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The Reynolds Family, part 3: Athenaeum

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Corinthian Hall Rochester

Corinthian Hall was originally built by William A. Reynolds to house and support the historic Athenaeum and its library. Image courtesy of the Local History & Genealogy Division, Rochester Public Library.

On June 12, 1829, a year after Abelard Reynolds opened his Arcade, sixty business leaders gathered in a room on its second floor to launch the Rochester Athenaeum.  Nathaniel Rochester became its first president, a title he retained until his death two years later. Each member paid a five-dollar fee to fund a library that began with 400 volumes and would subscribe to Eastern newspapers and periodicals. The goal was to encourage adult education particularly in the fields of science and technology.

Expectations for the Athenaeum were initially high. It enjoyed so much success that the leadership applied for a New York State charter, which was granted on February 12, 1830. But soon it faced a powerful challenge from a very close source.

William A. Reynolds, Abelard’s son, felt his father’s organization was stodgy with little appeal for men his own age. In 1836, he founded the Mechanics Literary Association. In a short time, it acquired one hundred members who were drawn to its library of 1500 books.

A year later, an Irish immigrant named Henry O’Reilly formed yet another library-based institution. The editor of an early Rochester newspaper called The Daily Advertiser, O’Reilly is best remembered today as the author of a book, Sketches of Rochester (1838), that describes the founding and earliest growth of our city. O’Reilly’s concern was for young men most affected by Rochester’s high rate of unemployment at that time. He formed the Young Men’s Association to promote “the moral and intellectual improvement of the young men of the city.” It soon became the most prominent of the library societies. The Athenaeum saw that its only hope for survival was to merge with O’Reilly’s group thus creating the “Athenaeum and Young Men’s Association.” It offered a library of almost 3,000 volumes and a reading room “regularly supplied with thirty-five of the principal Reviews and Magazines in the United States and Great Britain.”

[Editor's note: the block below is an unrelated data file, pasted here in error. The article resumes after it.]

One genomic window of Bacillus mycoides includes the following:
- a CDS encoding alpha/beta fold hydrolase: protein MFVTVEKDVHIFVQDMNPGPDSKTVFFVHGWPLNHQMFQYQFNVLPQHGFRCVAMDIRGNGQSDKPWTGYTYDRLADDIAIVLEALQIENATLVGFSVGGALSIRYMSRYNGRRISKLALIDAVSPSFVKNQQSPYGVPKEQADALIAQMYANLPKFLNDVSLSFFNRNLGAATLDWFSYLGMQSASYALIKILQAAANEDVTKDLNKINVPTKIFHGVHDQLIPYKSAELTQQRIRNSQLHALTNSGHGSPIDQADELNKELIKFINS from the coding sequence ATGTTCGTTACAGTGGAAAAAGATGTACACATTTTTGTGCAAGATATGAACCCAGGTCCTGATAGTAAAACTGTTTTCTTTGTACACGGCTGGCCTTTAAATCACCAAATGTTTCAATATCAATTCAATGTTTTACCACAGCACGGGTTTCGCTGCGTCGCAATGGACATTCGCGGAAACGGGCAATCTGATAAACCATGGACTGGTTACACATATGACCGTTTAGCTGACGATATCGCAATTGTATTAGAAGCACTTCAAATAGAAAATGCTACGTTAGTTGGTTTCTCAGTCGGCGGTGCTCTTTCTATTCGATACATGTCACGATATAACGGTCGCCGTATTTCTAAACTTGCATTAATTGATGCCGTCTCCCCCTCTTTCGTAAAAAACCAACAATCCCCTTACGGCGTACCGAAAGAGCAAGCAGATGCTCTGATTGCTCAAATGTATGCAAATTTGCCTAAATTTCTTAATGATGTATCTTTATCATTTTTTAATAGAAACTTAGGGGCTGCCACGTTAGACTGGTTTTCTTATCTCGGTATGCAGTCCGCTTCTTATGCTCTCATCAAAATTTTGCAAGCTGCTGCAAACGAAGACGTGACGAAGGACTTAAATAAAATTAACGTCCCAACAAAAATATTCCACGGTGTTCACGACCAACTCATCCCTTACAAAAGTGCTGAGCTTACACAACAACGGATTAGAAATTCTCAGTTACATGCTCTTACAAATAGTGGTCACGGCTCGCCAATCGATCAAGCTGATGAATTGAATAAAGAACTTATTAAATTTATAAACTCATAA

Gradually interest waned among the younger men—the very group it was meant to serve.  Sinking into debt, the organization was forced to sell some of its books. When, in 1842, Henry O’Reilly moved away from Rochester, the institution was on the verge of collapse.

William Reynolds’ organization was also languishing when he came up with a bold plan. He combined the two organizations into one, the Rochester Athenaeum and Mechanics Association.  Then he built a lecture and concert hall—Corinthian Hall—to house and support the newly formed group. Over the coming years, such speakers as Oliver Wendell Holmes, Ralph Waldo Emerson, Horace Greeley and others filled the Hall’s eleven hundred seats so frequently that, by 1857, the Athenaeum was debt-free and its library fully supported. So great was this intellectual forum that one of its directors referred to it as a People’s College.

There was a brief possibility that the Athenaeum might become a real college when President Abraham Lincoln signed the Morrill Land-Grant Acts of 1862. Through the sale of federal lands, the United States offered funding for northern states (this was during the Civil War, of course, when southern states had seceded) to create colleges that taught “such branches of learning as are related to agriculture and the mechanic[al] arts.” The “People’s College” in Rochester failed to qualify for funding, however, as New York’s money went to the yet-to-be chartered Cornell University in Ithaca.

As the Civil War ended, the nation went into an economic depression and Rochester was severely affected. Local investors suffered major financial losses, including William Reynolds who, in 1865, was forced to sell Corinthian Hall. The Athenaeum’s library struggled to maintain its collection despite the rising costs of books and periodicals. Its future looked even less certain several years later when the Corinthian’s new owners raised the rent. By then Reynolds was president of the Rochester Savings Bank and moved the association, rent-free, into its upstairs rooms. In 1872, William died and, three years later, the bank evicted the Athenaeum. Forced to pay rent at a new location, the organization again slipped into debt. By the summer of 1877, creditors demanded a public sale of the library to recover seventeen hundred dollars that was due them.

It would be up to Mortimer F. Reynolds of 150 Spring Street, Abelard Reynolds last surviving child, to find a way to save the collection. It wasn’t going to be easy.